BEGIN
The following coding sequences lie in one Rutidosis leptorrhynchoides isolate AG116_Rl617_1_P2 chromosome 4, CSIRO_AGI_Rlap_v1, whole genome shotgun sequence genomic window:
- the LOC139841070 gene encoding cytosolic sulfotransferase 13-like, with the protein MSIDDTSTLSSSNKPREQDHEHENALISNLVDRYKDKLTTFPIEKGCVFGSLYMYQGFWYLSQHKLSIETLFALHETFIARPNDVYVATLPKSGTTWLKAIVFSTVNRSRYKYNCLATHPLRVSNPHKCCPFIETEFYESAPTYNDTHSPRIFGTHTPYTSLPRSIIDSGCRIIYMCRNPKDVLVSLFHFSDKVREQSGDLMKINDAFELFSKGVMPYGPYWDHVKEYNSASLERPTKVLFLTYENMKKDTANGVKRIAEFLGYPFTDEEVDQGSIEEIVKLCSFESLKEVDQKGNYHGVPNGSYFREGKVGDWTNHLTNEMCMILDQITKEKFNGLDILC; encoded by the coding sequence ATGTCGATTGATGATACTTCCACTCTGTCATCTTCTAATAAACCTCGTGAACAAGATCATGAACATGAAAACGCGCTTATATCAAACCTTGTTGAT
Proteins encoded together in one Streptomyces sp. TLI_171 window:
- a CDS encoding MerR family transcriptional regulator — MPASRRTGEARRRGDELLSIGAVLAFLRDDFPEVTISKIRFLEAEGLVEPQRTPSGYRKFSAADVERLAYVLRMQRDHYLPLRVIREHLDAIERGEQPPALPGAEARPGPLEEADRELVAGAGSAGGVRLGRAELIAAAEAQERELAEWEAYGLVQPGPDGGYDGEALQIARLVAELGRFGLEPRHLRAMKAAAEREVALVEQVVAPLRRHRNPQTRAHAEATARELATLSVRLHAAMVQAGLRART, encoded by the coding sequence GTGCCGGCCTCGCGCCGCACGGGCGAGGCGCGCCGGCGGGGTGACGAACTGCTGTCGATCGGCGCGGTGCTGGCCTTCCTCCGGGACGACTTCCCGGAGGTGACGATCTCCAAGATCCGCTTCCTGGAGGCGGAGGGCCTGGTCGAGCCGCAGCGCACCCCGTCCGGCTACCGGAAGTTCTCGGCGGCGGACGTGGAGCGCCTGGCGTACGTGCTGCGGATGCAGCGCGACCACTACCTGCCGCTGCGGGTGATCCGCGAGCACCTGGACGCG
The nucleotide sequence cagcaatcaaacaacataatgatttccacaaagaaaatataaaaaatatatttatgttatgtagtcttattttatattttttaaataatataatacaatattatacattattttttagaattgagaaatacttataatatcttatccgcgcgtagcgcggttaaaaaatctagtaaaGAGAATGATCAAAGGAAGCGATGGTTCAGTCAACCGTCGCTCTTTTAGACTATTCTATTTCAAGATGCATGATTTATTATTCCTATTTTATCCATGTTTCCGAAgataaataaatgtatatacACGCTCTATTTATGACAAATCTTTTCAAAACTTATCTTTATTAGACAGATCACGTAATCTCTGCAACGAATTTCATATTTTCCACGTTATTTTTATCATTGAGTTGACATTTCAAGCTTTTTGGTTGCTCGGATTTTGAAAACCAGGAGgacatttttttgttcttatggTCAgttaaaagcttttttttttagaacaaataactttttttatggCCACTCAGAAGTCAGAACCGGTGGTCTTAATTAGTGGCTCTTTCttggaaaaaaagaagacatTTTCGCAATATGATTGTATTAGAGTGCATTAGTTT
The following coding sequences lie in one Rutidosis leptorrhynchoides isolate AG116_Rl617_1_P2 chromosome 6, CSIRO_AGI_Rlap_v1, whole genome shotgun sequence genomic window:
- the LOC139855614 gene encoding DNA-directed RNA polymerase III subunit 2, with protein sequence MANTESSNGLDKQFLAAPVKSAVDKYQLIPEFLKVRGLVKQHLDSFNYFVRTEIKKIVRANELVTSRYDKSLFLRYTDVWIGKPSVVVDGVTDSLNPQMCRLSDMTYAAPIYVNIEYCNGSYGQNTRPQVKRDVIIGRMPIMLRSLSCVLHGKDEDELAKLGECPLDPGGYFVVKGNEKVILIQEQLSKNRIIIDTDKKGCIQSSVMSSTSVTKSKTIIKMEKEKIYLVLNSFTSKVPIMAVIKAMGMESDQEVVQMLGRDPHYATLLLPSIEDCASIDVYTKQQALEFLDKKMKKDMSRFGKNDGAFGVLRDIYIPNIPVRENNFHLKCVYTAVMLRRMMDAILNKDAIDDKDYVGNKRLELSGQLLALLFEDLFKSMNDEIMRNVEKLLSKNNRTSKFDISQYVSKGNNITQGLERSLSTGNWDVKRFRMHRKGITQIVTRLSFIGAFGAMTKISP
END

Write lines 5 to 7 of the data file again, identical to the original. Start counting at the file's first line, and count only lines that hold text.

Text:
The nucleotide sequence cagcaatcaaacaacataatgatttccacaaagaaaatataaaaaatatatttatgttatgtagtcttattttatattttttaaataatataatacaatattatacattattttttagaattgagaaatacttataatatcttatccgcgcgtagcgcggttaaaaaatctagtaaaGAGAATGATCAAAGGAAGCGATGGTTCAGTCAACCGTCGCTCTTTTAGACTATTCTATTTCAAGATGCATGATTTATTATTCCTATTTTATCCATGTTTCCGAAgataaataaatgtatatacACGCTCTATTTATGACAAATCTTTTCAAAACTTATCTTTATTAGACAGATCACGTAATCTCTGCAACGAATTTCATATTTTCCACGTTATTTTTATCATTGAGTTGACATTTCAAGCTTTTTGGTTGCTCGGATTTTGAAAACCAGGAGgacatttttttgttcttatggTCAgttaaaagcttttttttttagaacaaataactttttttatggCCACTCAGAAGTCAGAACCGGTGGTCTTAATTAGTGGCTCTTTCttggaaaaaaagaagacatTTTCGCAATATGATTGTATTAGAGTGCATTAGTTT
The following coding sequences lie in one Rutidosis leptorrhynchoides isolate AG116_Rl617_1_P2 chromosome 6, CSIRO_AGI_Rlap_v1, whole genome shotgun sequence genomic window:
- the LOC139855614 gene encoding DNA-directed RNA polymerase III subunit 2, with protein sequence MANTESSNGLDKQFLAAPVKSAVDKYQLIPEFLKVRGLVKQHLDSFNYFVRTEIKKIVRANELVTSRYDKSLFLRYTDVWIGKPSVVVDGVTDSLNPQMCRLSDMTYAAPIYVNIEYCNGSYGQNTRPQVKRDVIIGRMPIMLRSLSCVLHGKDEDELAKLGECPLDPGGYFVVKGNEKVILIQEQLSKNRIIIDTDKKGCIQSSVMSSTSVTKSKTIIKMEKEKIYLVLNSFTSKVPIMAVIKAMGMESDQEVVQMLGRDPHYATLLLPSIEDCASIDVYTKQQALEFLDKKMKKDMSRFGKNDGAFGVLRDIYIPNIPVRENNFHLKCVYTAVMLRRMMDAILNKDAIDDKDYVGNKRLELSGQLLALLFEDLFKSMNDEIMRNVEKLLSKNNRTSKFDISQYVSKGNNITQGLERSLSTGNWDVKRFRMHRKGITQIVTRLSFIGAFGAMTKISP